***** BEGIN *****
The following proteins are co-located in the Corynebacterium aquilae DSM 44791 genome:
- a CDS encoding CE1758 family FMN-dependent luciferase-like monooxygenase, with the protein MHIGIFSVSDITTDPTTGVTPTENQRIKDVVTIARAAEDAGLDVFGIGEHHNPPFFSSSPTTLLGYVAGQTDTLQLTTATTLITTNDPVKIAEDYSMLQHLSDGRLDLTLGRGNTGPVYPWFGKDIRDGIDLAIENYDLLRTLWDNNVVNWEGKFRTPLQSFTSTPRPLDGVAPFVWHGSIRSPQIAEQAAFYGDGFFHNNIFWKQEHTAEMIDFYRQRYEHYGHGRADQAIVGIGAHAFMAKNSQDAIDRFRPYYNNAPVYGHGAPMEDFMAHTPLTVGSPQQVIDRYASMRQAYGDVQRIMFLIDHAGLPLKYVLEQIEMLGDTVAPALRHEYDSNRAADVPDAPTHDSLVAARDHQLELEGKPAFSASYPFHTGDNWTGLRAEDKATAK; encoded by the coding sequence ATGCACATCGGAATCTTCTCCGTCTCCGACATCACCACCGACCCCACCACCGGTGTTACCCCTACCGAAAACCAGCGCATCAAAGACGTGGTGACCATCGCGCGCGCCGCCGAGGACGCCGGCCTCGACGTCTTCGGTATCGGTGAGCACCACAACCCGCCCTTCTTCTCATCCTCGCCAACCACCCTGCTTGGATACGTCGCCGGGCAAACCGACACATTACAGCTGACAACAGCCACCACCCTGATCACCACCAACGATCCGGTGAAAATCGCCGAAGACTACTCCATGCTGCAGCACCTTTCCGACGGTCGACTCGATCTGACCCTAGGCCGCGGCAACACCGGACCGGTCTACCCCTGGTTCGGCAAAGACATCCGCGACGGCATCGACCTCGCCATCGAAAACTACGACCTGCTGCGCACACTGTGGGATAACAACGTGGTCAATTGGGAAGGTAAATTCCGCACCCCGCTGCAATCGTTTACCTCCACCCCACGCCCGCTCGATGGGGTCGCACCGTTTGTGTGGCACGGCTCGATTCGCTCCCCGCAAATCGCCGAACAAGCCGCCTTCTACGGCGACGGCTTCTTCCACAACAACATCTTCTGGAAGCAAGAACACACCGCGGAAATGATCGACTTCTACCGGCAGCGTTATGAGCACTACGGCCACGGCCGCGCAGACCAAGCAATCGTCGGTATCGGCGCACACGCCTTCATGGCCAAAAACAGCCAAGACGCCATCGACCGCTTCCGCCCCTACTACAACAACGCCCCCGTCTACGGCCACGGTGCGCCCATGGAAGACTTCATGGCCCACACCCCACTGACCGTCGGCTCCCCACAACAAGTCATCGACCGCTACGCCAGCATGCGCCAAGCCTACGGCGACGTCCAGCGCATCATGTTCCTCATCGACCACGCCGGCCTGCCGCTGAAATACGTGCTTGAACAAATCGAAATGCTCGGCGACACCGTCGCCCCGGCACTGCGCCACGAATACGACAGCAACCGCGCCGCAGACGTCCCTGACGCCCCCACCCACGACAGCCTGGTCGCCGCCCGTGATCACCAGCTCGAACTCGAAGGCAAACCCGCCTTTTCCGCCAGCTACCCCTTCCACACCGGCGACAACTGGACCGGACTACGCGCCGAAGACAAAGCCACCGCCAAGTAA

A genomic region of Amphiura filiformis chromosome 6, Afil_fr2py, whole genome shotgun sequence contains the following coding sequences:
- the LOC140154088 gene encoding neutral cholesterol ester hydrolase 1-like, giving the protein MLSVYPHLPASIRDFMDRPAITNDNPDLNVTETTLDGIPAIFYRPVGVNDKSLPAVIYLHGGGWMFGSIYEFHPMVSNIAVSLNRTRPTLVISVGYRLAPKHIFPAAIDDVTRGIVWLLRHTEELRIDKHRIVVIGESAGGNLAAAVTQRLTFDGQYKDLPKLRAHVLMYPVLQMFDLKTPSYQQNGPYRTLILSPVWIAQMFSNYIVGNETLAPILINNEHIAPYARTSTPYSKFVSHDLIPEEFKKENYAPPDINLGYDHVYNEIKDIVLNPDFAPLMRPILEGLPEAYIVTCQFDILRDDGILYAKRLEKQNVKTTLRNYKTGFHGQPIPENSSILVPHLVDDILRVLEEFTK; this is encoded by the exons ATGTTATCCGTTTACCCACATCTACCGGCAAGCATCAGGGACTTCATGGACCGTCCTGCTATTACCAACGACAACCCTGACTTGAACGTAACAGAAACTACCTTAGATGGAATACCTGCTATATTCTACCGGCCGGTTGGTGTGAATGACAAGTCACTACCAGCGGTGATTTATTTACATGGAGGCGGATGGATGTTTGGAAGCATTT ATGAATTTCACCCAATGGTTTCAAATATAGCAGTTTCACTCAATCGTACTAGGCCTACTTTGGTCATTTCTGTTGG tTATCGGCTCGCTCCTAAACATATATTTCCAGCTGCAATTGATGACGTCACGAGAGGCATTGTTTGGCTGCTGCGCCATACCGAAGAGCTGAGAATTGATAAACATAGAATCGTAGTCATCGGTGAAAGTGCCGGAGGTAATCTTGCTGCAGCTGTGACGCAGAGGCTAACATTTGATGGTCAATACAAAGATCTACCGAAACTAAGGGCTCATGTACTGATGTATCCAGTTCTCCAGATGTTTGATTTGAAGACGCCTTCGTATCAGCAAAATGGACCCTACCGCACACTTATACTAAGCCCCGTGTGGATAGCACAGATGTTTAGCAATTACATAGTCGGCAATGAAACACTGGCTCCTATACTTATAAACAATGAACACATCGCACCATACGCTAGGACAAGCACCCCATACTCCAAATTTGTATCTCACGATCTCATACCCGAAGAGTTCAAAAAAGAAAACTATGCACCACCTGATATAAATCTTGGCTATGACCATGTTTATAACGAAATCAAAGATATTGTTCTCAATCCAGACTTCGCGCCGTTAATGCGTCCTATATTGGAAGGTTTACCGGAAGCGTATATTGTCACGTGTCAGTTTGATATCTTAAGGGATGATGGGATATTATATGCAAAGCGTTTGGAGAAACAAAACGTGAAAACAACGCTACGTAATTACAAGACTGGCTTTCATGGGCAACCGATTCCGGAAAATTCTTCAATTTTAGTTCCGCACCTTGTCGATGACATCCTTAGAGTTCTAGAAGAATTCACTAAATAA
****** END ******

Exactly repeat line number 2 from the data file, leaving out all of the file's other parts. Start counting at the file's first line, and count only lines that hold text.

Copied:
- a CDS encoding CE1758 family FMN-dependent luciferase-like monooxygenase, with the protein MHIGIFSVSDITTDPTTGVTPTENQRIKDVVTIARAAEDAGLDVFGIGEHHNPPFFSSSPTTLLGYVAGQTDTLQLTTATTLITTNDPVKIAEDYSMLQHLSDGRLDLTLGRGNTGPVYPWFGKDIRDGIDLAIENYDLLRTLWDNNVVNWEGKFRTPLQSFTSTPRPLDGVAPFVWHGSIRSPQIAEQAAFYGDGFFHNNIFWKQEHTAEMIDFYRQRYEHYGHGRADQAIVGIGAHAFMAKNSQDAIDRFRPYYNNAPVYGHGAPMEDFMAHTPLTVGSPQQVIDRYASMRQAYGDVQRIMFLIDHAGLPLKYVLEQIEMLGDTVAPALRHEYDSNRAADVPDAPTHDSLVAARDHQLELEGKPAFSASYPFHTGDNWTGLRAEDKATAK; encoded by the coding sequence ATGCACATCGGAATCTTCTCCGTCTCCGACATCACCACCGACCCCACCACCGGTGTTACCCCTACCGAAAACCAGCGCATCAAAGACGTGGTGACCATCGCGCGCGCCGCCGAGGACGCCGGCCTCGACGTCTTCGGTATCGGTGAGCACCACAACCCGCCCTTCTTCTCATCCTCGCCAACCACCCTGCTTGGATACGTCGCCGGGCAAACCGACACATTACAGCTGACAACAGCCACCACCCTGATCACCACCAACGATCCGGTGAAAATCGCCGAAGACTACTCCATGCTGCAGCACCTTTCCGACGGTCGACTCGATCTGACCCTAGGCCGCGGCAACACCGGACCGGTCTACCCCTGGTTCGGCAAAGACATCCGCGACGGCATCGACCTCGCCATCGAAAACTACGACCTGCTGCGCACACTGTGGGATAACAACGTGGTCAATTGGGAAGGTAAATTCCGCACCCCGCTGCAATCGTTTACCTCCACCCCACGCCCGCTCGATGGGGTCGCACCGTTTGTGTGGCACGGCTCGATTCGCTCCCCGCAAATCGCCGAACAAGCCGCCTTCTACGGCGACGGCTTCTTCCACAACAACATCTTCTGGAAGCAAGAACACACCGCGGAAATGATCGACTTCTACCGGCAGCGTTATGAGCACTACGGCCACGGCCGCGCAGACCAAGCAATCGTCGGTATCGGCGCACACGCCTTCATGGCCAAAAACAGCCAAGACGCCATCGACCGCTTCCGCCCCTACTACAACAACGCCCCCGTCTACGGCCACGGTGCGCCCATGGAAGACTTCATGGCCCACACCCCACTGACCGTCGGCTCCCCACAACAAGTCATCGACCGCTACGCCAGCATGCGCCAAGCCTACGGCGACGTCCAGCGCATCATGTTCCTCATCGACCACGCCGGCCTGCCGCTGAAATACGTGCTTGAACAAATCGAAATGCTCGGCGACACCGTCGCCCCGGCACTGCGCCACGAATACGACAGCAACCGCGCCGCAGACGTCCCTGACGCCCCCACCCACGACAGCCTGGTCGCCGCCCGTGATCACCAGCTCGAACTCGAAGGCAAACCCGCCTTTTCCGCCAGCTACCCCTTCCACACCGGCGACAACTGGACCGGACTACGCGCCGAAGACAAAGCCACCGCCAAGTAA